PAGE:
The Prophecy II

Gabriel is back, leading his war against heaven.  This time, it’s the girl from Flash Dance that’s causing him to raise the dead, rip out hearts, and rattle off a ton of one-liners.  It seems that ancient prophecy (like in the title) says that an angle will mate with a human who will give birth to a half-breed nephilim and yada yada yade.  Anyway, Gabriel’s against it, so he keeps suicidal goth-teen Izzy semi-alive as his slave to help him navigate the human world, and to use DOS, as he hunts the pregnant girl and speculate on why he is so much better than the material.  The extraordinarily uninteresting angel Danyael decides the thing to do is to take Valerie to see Eric Roberts, as he understands loss and failure better than any man—just look at his career.

I never would have considered Lucifer to be a big fan of sequels.  I thought of him as more of a book man anyway (book devil?), but I was wrong.  The Prince of Darkness must get a kickback from Dimension Films since that’s the only way to explain the beginning of The Prophecy II, an unnecessary but sometimes entertaining follow up to the innovative The Prophecy.  All of the events in this film rely on Lucifer releasing Gabriel, which he does, but the only explanation I can come up with is he knew a sequel without Christopher Walken would suck.

The brilliance of The Prophecy was that it took Christianity as myth, not religion.  It approached it much the same way Wagner approached the old Norse stories in his Ring of the Neblung operas: seriously, but not reverently.  The Bible is simply the basis for an epic folk tale, nothing more (and nothing less as epic folk tales can be significant).   The Prophecy II starts the same way, but then loses its direction.  It was never going to live up to its predecessor.  The ideas are no longer fresh, and some important actors are missing (Viggo Mortensen is the most glaring).  But its real failing is in falling into worship.  Here, perhaps because they couldn’t think of an ending, we don’t get a titanic physical or mental struggle between the leads, but instead its all turned over to God.  Faith is the answer and God is the guy who makes it all work out.

There are two huge problems with the Christian faith (as faith, not as legend) in any kind of story: it is a poor worldview, and it makes for a bad plot.  Good stories have the protagonists (or antagonists) doing something that resolves the conflict.  But the Christian faith demands that the hero do nothing.  Instead he, she, or it must simply submit to God’s will and the Big Guy in the Sky will do as he sees fit.  Whatever your feelings about such a notion in reality, it makes for bad cinema.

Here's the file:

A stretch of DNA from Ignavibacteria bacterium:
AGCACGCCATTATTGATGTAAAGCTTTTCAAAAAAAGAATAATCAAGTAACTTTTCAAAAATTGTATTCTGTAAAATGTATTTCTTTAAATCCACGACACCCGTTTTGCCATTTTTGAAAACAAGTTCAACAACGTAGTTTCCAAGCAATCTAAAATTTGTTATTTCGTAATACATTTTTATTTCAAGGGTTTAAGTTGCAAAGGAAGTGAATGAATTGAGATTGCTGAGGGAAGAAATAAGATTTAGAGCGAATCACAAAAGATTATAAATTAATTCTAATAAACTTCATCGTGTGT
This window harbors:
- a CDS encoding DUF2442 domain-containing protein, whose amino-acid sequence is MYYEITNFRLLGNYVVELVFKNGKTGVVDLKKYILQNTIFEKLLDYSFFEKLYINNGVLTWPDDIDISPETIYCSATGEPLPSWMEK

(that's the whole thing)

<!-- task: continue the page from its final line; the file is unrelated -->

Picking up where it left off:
In The Prophecy II, it is even more than usually problematic because God has been absent.  Heaven is closed and the angels have been left to their own devices, and angels are neither clever enough, nor free enough, to be allowed out without a leash.  But here He is, suddenly chatting to Valerie (once she sees that God is the way) and making sure that good wins out, for the moment.  If God is awake and doing things, nothing in either film should have taken place.  It’s the old problem of evil again, but this time without free will as an out.

Dropping theology, there’s things to like, and most of them revolve around Christopher Walken.  He just repeats his shtick from the first film, but it was so much fun there that it is a joy to see it again.  He’s his normal creepy self, but with a lot of humor.  He stops Izzy from picking an apple in the garden of Eden, gets excited over radios, and has the one chilling speech of the film:

Let’s understand each other. I sang the first hymn when the stars were born. Not that long ago, I announced to a young woman, Mary, who it was she was expecting. On the other hand, I’ve turned rivers into blood. Kings into cripples. Cities to salt. So, I don’t think that I have to explain myself to you.

His sidekick this time around is Brittany Murphy, who is cute, smart, and up to the challenge of being in the same frame as Walken without fading away.  The rest of the cast and all of the story are forgettable, although Beals doesn’t embarrass herself and has great doe eyes.

The Prophecy II does not stand alone.  It has a regrettable theme and pales next to the original.  But for fans of that first film who want to bask in the wonder that is Christopher Walken in his best role (although not the best performance of that role), this is worth your time.  Don’t bother concentrating on it.  Toss it on, and look up whenever Gabriel is onscreen.